Smog and pollution are the top barriers that keep women from walking, while the slow health benefits of walking are what keep men away, found a multi-city survey of more than 1,200 persons between the ages of 22 and 60 years.
Around 30% women blamed smog and 28% said pollution was the reason why they did not walk regularly, said the Max Bupa Walk for Health Survey 2017.
Around 18% men said walking does not give quick results as compared to other physical exercises, while 17% men blamed pollution. “Even if you’re walking in a polluted area, the benefits outweigh the risk,” said Dr Naresh Gupta, head of the department of medicine at Lok Nayak hospital.
“Of all deaths, only 14% are caused by lung diseases and another 14% are because of cancers caused by inhaling pollutants. The majority are heart attack and stroke deaths, and walking actually lowers cardiovascular risks, such as lowering weight, blood pressure, blood fats such as triglycerides and bad cholesterol, and insulin resistance that leads to diabetes,” he added.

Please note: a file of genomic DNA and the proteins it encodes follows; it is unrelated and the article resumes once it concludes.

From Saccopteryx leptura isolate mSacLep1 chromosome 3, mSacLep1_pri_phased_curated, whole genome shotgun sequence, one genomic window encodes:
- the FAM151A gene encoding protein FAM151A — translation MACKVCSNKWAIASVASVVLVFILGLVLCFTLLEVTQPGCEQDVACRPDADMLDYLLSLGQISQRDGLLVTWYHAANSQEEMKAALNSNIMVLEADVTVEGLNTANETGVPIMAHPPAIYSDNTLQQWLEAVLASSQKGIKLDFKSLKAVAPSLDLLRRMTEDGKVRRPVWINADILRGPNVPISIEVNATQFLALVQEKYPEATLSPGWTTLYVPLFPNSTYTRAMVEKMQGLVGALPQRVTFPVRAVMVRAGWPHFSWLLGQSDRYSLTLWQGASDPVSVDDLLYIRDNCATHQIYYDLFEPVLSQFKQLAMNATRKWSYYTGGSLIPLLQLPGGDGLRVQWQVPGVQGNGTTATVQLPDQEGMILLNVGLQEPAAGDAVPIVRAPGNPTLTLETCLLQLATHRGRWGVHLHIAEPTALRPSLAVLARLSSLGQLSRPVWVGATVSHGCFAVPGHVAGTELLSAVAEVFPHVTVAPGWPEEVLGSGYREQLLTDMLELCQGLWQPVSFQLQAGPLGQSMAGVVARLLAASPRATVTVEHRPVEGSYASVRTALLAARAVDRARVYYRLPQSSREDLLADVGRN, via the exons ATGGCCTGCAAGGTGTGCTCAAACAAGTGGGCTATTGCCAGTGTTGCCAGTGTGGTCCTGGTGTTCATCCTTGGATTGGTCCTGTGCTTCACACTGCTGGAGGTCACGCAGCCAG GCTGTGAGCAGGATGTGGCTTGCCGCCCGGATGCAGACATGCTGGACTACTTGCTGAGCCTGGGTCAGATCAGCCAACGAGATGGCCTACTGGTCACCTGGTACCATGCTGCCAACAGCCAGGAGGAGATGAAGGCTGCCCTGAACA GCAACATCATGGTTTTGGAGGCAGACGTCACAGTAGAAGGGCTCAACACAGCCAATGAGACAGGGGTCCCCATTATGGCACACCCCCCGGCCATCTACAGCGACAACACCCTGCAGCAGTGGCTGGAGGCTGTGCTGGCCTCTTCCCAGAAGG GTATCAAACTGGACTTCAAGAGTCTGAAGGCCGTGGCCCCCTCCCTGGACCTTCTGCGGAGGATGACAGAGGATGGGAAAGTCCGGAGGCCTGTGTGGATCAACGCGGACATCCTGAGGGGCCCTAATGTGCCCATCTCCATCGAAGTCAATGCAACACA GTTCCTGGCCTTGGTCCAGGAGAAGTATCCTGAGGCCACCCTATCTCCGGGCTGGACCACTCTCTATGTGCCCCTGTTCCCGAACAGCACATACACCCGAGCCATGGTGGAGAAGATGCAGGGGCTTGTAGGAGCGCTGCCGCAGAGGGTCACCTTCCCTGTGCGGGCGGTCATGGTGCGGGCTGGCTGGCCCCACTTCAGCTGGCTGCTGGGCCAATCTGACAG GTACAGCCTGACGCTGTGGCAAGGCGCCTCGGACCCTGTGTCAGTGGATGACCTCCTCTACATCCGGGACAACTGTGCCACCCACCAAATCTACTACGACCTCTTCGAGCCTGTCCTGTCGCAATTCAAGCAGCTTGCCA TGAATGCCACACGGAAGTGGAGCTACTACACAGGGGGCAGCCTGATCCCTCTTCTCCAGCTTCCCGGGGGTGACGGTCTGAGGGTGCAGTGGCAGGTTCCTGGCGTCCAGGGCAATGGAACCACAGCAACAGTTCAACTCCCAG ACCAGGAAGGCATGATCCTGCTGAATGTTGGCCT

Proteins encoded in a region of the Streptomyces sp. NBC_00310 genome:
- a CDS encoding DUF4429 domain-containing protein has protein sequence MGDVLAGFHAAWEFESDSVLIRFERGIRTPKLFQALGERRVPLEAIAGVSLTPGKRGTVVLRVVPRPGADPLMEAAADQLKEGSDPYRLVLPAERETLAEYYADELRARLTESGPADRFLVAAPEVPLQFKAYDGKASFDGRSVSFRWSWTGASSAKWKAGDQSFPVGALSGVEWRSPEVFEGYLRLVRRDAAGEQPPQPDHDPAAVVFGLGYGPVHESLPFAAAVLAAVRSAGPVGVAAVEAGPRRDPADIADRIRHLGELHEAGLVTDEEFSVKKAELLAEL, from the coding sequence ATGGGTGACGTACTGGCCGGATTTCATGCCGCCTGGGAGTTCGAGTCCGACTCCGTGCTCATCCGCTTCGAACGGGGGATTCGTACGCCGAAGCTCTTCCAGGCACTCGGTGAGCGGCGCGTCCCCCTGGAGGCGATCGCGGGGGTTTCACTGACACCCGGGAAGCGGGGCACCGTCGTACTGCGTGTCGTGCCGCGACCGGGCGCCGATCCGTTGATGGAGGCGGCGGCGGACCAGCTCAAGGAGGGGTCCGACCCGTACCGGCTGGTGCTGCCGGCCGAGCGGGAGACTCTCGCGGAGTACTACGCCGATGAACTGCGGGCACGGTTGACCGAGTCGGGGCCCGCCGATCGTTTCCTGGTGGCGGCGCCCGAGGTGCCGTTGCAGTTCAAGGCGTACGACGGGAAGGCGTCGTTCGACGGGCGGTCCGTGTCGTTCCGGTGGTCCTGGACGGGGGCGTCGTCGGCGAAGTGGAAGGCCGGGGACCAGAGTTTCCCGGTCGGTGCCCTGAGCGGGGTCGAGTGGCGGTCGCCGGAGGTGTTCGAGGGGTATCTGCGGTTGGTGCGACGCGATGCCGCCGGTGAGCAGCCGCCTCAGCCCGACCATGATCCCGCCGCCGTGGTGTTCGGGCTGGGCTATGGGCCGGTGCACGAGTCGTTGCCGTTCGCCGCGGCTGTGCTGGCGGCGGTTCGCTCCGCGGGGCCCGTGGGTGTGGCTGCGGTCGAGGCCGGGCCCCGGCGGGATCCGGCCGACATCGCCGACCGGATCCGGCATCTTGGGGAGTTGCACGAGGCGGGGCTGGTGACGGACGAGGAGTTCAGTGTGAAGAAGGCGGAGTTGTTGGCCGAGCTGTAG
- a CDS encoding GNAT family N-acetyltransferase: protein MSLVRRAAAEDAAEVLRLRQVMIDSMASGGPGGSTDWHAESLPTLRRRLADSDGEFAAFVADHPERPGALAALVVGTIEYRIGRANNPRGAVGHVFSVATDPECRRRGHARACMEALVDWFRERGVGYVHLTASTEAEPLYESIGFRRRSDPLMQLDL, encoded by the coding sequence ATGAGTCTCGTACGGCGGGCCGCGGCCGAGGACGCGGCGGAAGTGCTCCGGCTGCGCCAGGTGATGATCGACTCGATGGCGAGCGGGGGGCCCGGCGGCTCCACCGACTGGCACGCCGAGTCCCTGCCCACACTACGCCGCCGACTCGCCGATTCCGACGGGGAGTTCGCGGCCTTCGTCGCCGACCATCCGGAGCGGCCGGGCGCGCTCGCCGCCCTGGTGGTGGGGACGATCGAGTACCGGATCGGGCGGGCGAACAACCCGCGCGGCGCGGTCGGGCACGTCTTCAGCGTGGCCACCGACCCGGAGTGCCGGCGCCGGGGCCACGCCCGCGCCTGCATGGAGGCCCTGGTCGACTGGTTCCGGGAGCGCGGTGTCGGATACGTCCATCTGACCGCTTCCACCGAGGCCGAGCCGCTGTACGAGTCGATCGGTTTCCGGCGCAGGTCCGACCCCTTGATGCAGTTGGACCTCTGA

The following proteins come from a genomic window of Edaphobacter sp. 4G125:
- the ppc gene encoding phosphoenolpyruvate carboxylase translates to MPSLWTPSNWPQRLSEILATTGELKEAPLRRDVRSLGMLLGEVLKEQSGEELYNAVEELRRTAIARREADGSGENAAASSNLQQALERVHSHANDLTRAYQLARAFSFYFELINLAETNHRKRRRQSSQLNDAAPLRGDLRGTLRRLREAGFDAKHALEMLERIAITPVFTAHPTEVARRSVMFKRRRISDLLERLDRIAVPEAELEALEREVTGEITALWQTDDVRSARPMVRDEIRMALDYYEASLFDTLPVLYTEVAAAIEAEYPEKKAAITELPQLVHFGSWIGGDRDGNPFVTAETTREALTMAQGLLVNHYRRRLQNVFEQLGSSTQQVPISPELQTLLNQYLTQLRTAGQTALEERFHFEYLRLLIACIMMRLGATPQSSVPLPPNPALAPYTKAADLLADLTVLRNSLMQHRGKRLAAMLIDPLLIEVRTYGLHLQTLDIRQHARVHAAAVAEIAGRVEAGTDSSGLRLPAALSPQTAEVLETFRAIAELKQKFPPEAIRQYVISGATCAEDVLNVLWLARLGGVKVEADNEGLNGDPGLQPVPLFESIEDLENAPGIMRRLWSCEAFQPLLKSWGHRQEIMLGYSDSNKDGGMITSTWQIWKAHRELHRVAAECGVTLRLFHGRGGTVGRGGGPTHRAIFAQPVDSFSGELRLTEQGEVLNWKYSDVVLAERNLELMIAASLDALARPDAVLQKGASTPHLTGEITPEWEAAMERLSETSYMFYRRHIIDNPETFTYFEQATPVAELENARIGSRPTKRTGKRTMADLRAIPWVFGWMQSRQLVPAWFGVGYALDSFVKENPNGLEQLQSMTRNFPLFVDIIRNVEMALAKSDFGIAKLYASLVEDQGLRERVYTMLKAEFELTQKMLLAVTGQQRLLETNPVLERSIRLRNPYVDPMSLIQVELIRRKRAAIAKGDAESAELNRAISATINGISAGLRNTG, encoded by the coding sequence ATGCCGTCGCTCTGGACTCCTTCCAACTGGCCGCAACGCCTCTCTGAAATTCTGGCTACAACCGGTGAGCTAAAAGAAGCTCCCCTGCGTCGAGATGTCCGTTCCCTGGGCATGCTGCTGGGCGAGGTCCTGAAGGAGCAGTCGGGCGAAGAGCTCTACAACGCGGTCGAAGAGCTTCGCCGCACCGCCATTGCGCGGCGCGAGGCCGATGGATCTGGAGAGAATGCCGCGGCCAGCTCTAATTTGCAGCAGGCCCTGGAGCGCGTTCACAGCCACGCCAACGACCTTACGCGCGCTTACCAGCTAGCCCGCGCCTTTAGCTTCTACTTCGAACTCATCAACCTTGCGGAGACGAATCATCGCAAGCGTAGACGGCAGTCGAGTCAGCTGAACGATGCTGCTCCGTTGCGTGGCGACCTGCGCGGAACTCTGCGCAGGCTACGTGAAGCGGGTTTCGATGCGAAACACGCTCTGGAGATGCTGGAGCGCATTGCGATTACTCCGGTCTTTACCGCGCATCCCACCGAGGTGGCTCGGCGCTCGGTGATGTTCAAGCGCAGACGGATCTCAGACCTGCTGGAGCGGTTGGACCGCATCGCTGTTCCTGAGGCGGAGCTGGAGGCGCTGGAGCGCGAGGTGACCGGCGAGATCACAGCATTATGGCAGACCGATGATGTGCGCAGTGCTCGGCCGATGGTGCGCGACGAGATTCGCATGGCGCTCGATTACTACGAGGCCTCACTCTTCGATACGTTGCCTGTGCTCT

Pollution led to 4.2 million premature deaths and a loss of 103 million healthy years of life in 2015, according to the State of Global Air 2017 report. Around 1.1 million of early deaths from pollution were in India.
So, how much and how fast should you walk? “It is very easy to remember – 4 km in 40 minutes, four days a week,” says Dr Gupta, adding that if someone is not able to do it at a stretch, they can break it into two segments.
The survey found that 65% of single women walk for 1 to 3 km a day as compared to 58% men, however 30% men walk 3 to 5 km as compared to only 24% women.
The survey shows that 10% men and 13% women feel that walking is a waste of time. And, 26% women and 17% men believed that walking is an old-fashioned activity and prefer gymming, aerobics instead.
“Walking is one of the best exercises. It improves heart health, helps with mental ailments like depression and anxiety, increase lung capacity, increase circulation in the kidney thus helping patients with kidney disease, improves digestion and reduces incidents of acidity, increases muscle strength and memory power,” said Dr Srikant Sharma, a senior consulting physician at Moolchand Hospital.
Of all the walkers surveyed, 57% women suffered from some kind of lifestyle disease, hypertension being the most common taking 28% of the share. In comparison, 46% men suffered from lifestyle diseases, with 24% having hypertension.
Limited green cover, too much traffic, long working hours and long commutes were also among top reasons stated by men and women for not walking.
Source: Hindustan Times